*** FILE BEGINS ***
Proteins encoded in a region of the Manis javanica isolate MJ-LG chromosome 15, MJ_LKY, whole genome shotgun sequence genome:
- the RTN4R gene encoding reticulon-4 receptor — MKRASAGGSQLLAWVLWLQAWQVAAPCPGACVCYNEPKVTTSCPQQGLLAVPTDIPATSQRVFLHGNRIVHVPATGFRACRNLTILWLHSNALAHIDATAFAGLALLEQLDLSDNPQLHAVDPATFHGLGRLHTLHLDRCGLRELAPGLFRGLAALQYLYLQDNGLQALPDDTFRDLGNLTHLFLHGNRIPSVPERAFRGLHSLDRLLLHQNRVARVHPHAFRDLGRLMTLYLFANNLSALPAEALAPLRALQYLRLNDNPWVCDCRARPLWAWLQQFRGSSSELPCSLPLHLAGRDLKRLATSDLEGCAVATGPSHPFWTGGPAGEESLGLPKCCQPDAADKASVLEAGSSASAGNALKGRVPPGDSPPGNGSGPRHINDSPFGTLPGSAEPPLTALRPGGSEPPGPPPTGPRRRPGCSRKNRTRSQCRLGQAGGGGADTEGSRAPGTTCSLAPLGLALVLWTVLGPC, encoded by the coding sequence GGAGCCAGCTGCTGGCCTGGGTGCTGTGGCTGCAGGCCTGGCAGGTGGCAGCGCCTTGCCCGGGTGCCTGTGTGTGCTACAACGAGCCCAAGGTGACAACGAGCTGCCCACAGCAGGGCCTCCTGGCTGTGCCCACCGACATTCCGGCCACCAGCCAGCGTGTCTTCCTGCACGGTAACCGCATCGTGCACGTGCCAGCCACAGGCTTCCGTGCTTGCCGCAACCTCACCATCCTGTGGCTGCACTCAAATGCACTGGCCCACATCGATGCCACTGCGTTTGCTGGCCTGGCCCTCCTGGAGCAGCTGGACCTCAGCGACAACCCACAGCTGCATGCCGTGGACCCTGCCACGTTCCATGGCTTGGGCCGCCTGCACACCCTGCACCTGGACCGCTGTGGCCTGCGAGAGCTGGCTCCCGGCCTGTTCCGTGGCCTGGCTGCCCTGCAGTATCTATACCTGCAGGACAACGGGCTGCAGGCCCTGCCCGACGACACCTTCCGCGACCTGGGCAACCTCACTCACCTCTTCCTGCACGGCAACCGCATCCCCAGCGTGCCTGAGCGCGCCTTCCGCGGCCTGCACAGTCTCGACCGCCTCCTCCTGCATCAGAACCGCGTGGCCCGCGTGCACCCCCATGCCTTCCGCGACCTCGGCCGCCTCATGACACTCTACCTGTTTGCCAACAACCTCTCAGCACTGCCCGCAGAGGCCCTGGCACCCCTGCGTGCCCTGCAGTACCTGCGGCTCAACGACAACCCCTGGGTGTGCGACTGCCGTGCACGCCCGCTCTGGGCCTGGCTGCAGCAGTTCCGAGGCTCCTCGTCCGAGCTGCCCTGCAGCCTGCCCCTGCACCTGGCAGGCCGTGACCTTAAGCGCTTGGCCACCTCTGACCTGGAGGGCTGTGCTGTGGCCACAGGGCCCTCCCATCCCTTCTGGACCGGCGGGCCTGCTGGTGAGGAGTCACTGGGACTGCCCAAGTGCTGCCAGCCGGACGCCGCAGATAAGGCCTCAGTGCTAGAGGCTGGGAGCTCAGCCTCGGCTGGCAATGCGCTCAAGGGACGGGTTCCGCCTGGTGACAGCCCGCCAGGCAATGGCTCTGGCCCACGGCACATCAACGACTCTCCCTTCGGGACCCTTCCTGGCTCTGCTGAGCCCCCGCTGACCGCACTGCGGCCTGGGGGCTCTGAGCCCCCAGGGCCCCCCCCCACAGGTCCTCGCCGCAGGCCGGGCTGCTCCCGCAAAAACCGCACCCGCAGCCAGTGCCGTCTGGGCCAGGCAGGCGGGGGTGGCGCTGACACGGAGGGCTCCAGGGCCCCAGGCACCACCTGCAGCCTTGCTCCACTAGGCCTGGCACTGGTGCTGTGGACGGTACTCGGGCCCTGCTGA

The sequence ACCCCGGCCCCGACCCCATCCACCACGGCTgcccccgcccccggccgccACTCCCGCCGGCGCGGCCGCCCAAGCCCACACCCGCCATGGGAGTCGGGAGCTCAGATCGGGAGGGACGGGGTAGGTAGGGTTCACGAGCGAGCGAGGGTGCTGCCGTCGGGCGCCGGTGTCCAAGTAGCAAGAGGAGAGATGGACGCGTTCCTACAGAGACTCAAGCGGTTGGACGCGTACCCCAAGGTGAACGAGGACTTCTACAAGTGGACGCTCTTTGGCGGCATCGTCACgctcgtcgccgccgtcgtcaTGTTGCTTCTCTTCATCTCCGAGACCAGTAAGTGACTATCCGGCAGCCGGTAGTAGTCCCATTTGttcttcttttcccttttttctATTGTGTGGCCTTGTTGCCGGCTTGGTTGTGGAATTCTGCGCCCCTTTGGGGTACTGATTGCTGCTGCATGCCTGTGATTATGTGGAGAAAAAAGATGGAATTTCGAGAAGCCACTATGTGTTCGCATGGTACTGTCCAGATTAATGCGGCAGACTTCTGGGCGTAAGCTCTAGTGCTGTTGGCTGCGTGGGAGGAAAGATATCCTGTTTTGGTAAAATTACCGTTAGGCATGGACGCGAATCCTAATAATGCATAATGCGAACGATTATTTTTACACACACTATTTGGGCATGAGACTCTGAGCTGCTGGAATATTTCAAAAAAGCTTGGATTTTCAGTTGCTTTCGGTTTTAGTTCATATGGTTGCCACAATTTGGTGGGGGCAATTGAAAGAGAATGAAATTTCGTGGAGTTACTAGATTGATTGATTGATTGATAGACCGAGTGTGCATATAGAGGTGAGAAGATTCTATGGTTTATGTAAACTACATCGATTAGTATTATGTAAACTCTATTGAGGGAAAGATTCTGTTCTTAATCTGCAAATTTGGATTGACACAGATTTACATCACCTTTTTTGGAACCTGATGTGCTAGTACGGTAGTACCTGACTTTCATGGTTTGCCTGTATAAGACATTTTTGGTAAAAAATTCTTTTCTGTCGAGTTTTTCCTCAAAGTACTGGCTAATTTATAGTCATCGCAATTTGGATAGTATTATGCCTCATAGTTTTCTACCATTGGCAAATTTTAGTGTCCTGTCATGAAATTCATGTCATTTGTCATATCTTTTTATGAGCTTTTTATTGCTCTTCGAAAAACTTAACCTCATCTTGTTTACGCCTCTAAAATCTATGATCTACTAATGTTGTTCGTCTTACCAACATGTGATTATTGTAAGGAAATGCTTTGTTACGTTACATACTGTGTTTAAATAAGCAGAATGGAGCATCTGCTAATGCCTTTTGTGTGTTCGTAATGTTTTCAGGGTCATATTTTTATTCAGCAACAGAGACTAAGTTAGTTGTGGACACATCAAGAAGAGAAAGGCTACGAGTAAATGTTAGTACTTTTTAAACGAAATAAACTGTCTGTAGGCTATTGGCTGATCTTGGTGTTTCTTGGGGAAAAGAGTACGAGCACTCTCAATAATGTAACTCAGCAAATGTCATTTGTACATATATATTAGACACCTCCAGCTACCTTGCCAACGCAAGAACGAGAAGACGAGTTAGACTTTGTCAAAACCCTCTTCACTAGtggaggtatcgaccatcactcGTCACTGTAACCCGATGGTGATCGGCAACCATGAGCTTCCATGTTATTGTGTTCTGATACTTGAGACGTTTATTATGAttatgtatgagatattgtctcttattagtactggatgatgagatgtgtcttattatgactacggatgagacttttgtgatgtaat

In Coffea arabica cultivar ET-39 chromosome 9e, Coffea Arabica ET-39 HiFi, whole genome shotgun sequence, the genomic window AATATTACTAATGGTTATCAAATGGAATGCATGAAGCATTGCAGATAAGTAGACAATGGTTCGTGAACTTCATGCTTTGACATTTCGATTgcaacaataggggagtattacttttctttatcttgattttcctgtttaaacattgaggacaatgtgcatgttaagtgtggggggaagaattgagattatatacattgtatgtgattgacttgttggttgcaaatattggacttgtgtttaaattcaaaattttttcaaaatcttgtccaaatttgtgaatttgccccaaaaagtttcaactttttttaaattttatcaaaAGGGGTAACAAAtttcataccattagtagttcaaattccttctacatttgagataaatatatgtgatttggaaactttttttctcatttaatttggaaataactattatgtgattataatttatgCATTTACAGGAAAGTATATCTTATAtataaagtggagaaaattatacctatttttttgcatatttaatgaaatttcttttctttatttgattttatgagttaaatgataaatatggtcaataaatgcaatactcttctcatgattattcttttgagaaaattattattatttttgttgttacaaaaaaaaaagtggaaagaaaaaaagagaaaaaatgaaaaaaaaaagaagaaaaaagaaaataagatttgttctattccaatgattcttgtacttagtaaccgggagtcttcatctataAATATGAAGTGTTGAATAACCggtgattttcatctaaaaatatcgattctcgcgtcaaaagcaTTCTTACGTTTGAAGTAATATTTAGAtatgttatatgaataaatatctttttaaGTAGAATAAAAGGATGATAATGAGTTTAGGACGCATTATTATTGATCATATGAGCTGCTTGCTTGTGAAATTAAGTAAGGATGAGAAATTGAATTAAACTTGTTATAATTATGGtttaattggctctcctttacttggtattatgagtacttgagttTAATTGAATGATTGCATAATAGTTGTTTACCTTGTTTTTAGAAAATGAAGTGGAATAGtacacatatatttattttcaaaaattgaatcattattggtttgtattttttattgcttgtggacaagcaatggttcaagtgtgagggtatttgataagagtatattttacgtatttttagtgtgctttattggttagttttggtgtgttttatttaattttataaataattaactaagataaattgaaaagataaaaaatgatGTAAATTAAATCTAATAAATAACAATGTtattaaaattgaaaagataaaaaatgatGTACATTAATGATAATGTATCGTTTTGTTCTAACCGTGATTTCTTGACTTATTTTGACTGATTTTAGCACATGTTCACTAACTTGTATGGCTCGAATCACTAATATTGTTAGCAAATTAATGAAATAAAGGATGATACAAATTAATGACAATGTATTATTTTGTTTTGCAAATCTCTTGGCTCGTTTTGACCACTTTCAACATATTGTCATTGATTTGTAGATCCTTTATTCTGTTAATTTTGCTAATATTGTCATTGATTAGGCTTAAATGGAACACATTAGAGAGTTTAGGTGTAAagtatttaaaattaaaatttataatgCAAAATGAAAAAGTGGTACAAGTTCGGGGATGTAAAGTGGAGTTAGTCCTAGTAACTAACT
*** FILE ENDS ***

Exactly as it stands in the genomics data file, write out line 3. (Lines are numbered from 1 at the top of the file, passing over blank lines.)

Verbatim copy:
The sequence ACCCCGGCCCCGACCCCATCCACCACGGCTgcccccgcccccggccgccACTCCCGCCGGCGCGGCCGCCCAAGCCCACACCCGCCATGGGAGTCGGGAGCTCAGATCGGGAGGGACGGGGTAGGTAGGGTTCACGAGCGAGCGAGGGTGCTGCCGTCGGGCGCCGGTGTCCAAGTAGCAAGAGGAGAGATGGACGCGTTCCTACAGAGACTCAAGCGGTTGGACGCGTACCCCAAGGTGAACGAGGACTTCTACAAGTGGACGCTCTTTGGCGGCATCGTCACgctcgtcgccgccgtcgtcaTGTTGCTTCTCTTCATCTCCGAGACCAGTAAGTGACTATCCGGCAGCCGGTAGTAGTCCCATTTGttcttcttttcccttttttctATTGTGTGGCCTTGTTGCCGGCTTGGTTGTGGAATTCTGCGCCCCTTTGGGGTACTGATTGCTGCTGCATGCCTGTGATTATGTGGAGAAAAAAGATGGAATTTCGAGAAGCCACTATGTGTTCGCATGGTACTGTCCAGATTAATGCGGCAGACTTCTGGGCGTAAGCTCTAGTGCTGTTGGCTGCGTGGGAGGAAAGATATCCTGTTTTGGTAAAATTACCGTTAGGCATGGACGCGAATCCTAATAATGCATAATGCGAACGATTATTTTTACACACACTATTTGGGCATGAGACTCTGAGCTGCTGGAATATTTCAAAAAAGCTTGGATTTTCAGTTGCTTTCGGTTTTAGTTCATATGGTTGCCACAATTTGGTGGGGGCAATTGAAAGAGAATGAAATTTCGTGGAGTTACTAGATTGATTGATTGATTGATAGACCGAGTGTGCATATAGAGGTGAGAAGATTCTATGGTTTATGTAAACTACATCGATTAGTATTATGTAAACTCTATTGAGGGAAAGATTCTGTTCTTAATCTGCAAATTTGGATTGACACAGATTTACATCACCTTTTTTGGAACCTGATGTGCTAGTACGGTAGTACCTGACTTTCATGGTTTGCCTGTATAAGACATTTTTGGTAAAAAATTCTTTTCTGTCGAGTTTTTCCTCAAAGTACTGGCTAATTTATAGTCATCGCAATTTGGATAGTATTATGCCTCATAGTTTTCTACCATTGGCAAATTTTAGTGTCCTGTCATGAAATTCATGTCATTTGTCATATCTTTTTATGAGCTTTTTATTGCTCTTCGAAAAACTTAACCTCATCTTGTTTACGCCTCTAAAATCTATGATCTACTAATGTTGTTCGTCTTACCAACATGTGATTATTGTAAGGAAATGCTTTGTTACGTTACATACTGTGTTTAAATAAGCAGAATGGAGCATCTGCTAATGCCTTTTGTGTGTTCGTAATGTTTTCAGGGTCATATTTTTATTCAGCAACAGAGACTAAGTTAGTTGTGGACACATCAAGAAGAGAAAGGCTACGAGTAAATGTTAGTACTTTTTAAACGAAATAAACTGTCTGTAGGCTATTGGCTGATCTTGGTGTTTCTTGGGGAAAAGAGTACGAGCACTCTCAATAATGTAACTCAGCAAATGTCATTTGTACATATATATTAGACACCTCCAGCTACCTTGCCAACGCAAGAACGAGAAGACGAGTTAGACTTTGTCAAAACCCTCTTCACTAGtggaggtatcgaccatcactcGTCACTGTAACCCGATGGTGATCGGCAACCATGAGCTTCCATGTTATTGTGTTCTGATACTTGAGACGTTTATTATGAttatgtatgagatattgtctcttattagtactggatgatgagatgtgtcttattatgactacggatgagacttttgtgatgtaat